Everyone has their own unique inner resources that may help them manage adversity. High self-esteem and confidence are positive factors adding to resilience. Perseverance and the determination to keep fighting to overcome difficulties can have a profound effect on your ability to adapt. Behavioral flexibility or being able to adapt in response to changes or challenges is a key part of building resilience. Being more concerned about the future than the past can get you through difficult times because it emphasizes the potential hope in the situation and encourages you to look forward rather than backward.

Close relationship factors

One of the most influential factors in determining resilience is the caregiver bond you had as a child. Your parents can provide a foundation of positivity and flexibility that can add to your resilience throughout your life. This factor doesn't rule your ability to adapt, but it can increase your resilience.

Other close relationships can also help determine how well you adapt. These relationships can include your parents, spouse, children, and close friends. They can often lend their support and encourage you to keep going. They can offer alternate perspectives and may help you reframe the situation more positively.

Cultural factors

Cultural factors may also have a bearing on your resiliency. Some of these factors include:

  • The ability to meet your daily needs with resources like living wages.
  • Social attitudes like discrimination.
  • Exposure to crime.
  • Community support.
  • Mass media input.
  • Helpful uses of technology.
  • Adequate schools and education.

What does resilience mean for people with mental health conditions?

Would you like to know how resilient you are? The Connor Davidson resilience scale is a test that can measure how well you can withstand or how fast you can recover from difficulties. More resilient people may be able to focus on minimizing the effects of mental conditions like anxiety and depression. Also, by working on resilience, a person may be able to improve symptoms of mental conditions.  If you have a mental condition that was brought on by severe adversity, developing resilience may be a challenge, but it can reap many benefits. What's more, resilience may help prevent mental illness in the first place.

Ways to increase your resilience

Research and clinical experience suggest that resilience can be learned. Here are several coping strategies and ways to increase your resilience when faced with trying times.

Work on your self-esteem

Having confidence in your own abilities can drastically amp up your resilience as it plays a major role in coping with stress. To build resilience, it may be beneficial to find ways to boost your self-esteem such as using positive affirmations, practicing self-compassion, and reducing self-criticism.

Discover your purpose

Living your life with a sense of purpose can give you the motivation to move forward, even though you may be facing extreme difficulties. This is because a sense of purpose offers a psychological buffer that may make it easier for you to pick yourself up and keep pushing forward toward achieving your purpose.

Build a strong social network

Having a strong social network means you have people in your circle you trust to talk to when you find yourself struggling with a challenge. Talking with others won't necessarily remove the challenge, but it allows you to talk it out, receive empathy, get positive feedback, and discuss possible solutions.

Be optimistic

Being optimistic means working to keep a positive attitude even in the face of adversity. Focusing on positive outcomes may help you recognize the challenges you face as only temporary and acknowledges that you may have the skills to overcome them, or that you can learn the skills to overcome them.

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Practice gratitude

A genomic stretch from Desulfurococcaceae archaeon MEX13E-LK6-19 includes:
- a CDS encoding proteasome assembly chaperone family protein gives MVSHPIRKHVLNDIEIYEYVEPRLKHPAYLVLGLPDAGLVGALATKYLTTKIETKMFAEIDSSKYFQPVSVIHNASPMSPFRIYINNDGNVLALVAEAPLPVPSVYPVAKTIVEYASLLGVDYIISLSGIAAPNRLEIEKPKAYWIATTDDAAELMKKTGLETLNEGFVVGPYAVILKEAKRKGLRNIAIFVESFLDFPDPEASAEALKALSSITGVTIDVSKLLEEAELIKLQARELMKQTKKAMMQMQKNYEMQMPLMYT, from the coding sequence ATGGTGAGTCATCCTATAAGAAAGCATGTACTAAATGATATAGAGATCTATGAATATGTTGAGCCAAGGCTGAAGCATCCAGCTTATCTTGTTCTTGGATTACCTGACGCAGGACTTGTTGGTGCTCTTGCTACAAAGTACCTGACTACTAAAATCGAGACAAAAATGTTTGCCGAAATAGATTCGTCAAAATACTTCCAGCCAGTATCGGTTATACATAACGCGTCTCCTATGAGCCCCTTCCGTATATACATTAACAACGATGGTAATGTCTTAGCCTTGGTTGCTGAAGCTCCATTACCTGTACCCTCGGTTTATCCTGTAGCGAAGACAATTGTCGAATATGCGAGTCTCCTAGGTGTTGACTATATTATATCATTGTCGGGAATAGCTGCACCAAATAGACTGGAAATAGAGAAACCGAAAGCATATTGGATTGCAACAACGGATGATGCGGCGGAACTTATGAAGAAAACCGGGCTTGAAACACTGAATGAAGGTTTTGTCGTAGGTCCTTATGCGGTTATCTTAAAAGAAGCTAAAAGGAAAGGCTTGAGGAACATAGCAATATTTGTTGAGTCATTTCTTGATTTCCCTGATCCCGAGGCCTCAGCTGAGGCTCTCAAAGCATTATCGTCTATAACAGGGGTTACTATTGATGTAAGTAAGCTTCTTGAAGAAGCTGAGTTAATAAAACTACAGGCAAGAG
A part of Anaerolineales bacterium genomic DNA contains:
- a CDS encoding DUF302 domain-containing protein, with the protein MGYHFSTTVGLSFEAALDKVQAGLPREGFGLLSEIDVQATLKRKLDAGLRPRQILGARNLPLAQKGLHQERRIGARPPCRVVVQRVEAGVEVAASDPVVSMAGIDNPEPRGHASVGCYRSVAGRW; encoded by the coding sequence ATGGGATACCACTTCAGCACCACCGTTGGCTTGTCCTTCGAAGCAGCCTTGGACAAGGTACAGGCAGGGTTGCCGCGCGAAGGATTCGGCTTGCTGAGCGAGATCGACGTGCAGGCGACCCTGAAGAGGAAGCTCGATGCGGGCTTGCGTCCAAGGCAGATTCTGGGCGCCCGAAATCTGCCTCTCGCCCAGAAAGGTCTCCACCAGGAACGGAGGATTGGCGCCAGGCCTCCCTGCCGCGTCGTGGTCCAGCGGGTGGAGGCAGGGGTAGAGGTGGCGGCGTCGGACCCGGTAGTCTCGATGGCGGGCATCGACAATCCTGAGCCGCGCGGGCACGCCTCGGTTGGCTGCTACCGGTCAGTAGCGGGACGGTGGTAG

Studies have found that practicing gratitude regularly may help individuals remain resilient. Some ways to practice gratitude include practicing mindfulness, keeping a gratitude journal, giving a thank you note to someone that makes your life easier, or meditating.

Engage in self-care

Practicing self-care means doing the things necessary to keep your mind and body in working order so you are ready to take on challenges as they arise. Self-care is different for everyone and may include finding ways to manage stress, exercising, taking a break from social media, pampering yourself, spending time with loved ones, or getting healthy sleep.

Get support from a therapist

Resilience is something that can be taught and learned, but sometimes we may need a little help and guidance. While we can look to others we know who have high resilience, another option is to talk to a licensed counselor. A counselor may be able to help you evaluate your own behaviors and thought patterns and guide you to make the necessary changes and adjustments to increase your resilience. Resilience-training programs often use discussions, role plays, and practical exercises to reinforce and build resilience.  

While there's always the option of finding a therapist's office, juggling your schedule to fit in an available appointment and commuting to a therapist’s office may not be suitable for everyone. BetterHelp eliminates these stressors involved in traditional counseling by offering professional counseling services online. This means you can talk to a therapist from the comfort of your own space, at a time that is convenient for you, without worrying about commuting or being put on a waiting list.

The counselors at BetterHelp are licensed and certified and have worked with countless others to improve their resilience in the face of adversity. Read what others have to say about BetterHelp counselors below.

Counselor reviews

"I feel safe knowing my problems are in the hands of someone who has the expertise to help me. She re-assured me and helped me remain positive through discussing my issues, and I did not feel like I was "wrong", but instead gently realized the things I need to work on. I was pleasantly surprised by how much I got out of even one video session. I have been using June's truths as reminders for myself when I feel myself falling back into old patterns. I feel confident that if I have other problems, I can talk to her about them."

"Dr. Julie is great! I went through one of the lowest points in my personal life but she kept my perspective focused on the right areas, had enough warmth and empathy to make me feel better about myself and also gave some solid insights into my mental constructs. I do believe she has the right approach and the right insights to help me get through a difficult time and have resilience. Thanks!"


You have the power to increase your resilience by proactively working on the behaviors, thoughts, and actions that lead to high resilience. This can help you bounce back from adversity and put you on the path to success in today's ever-changing environment.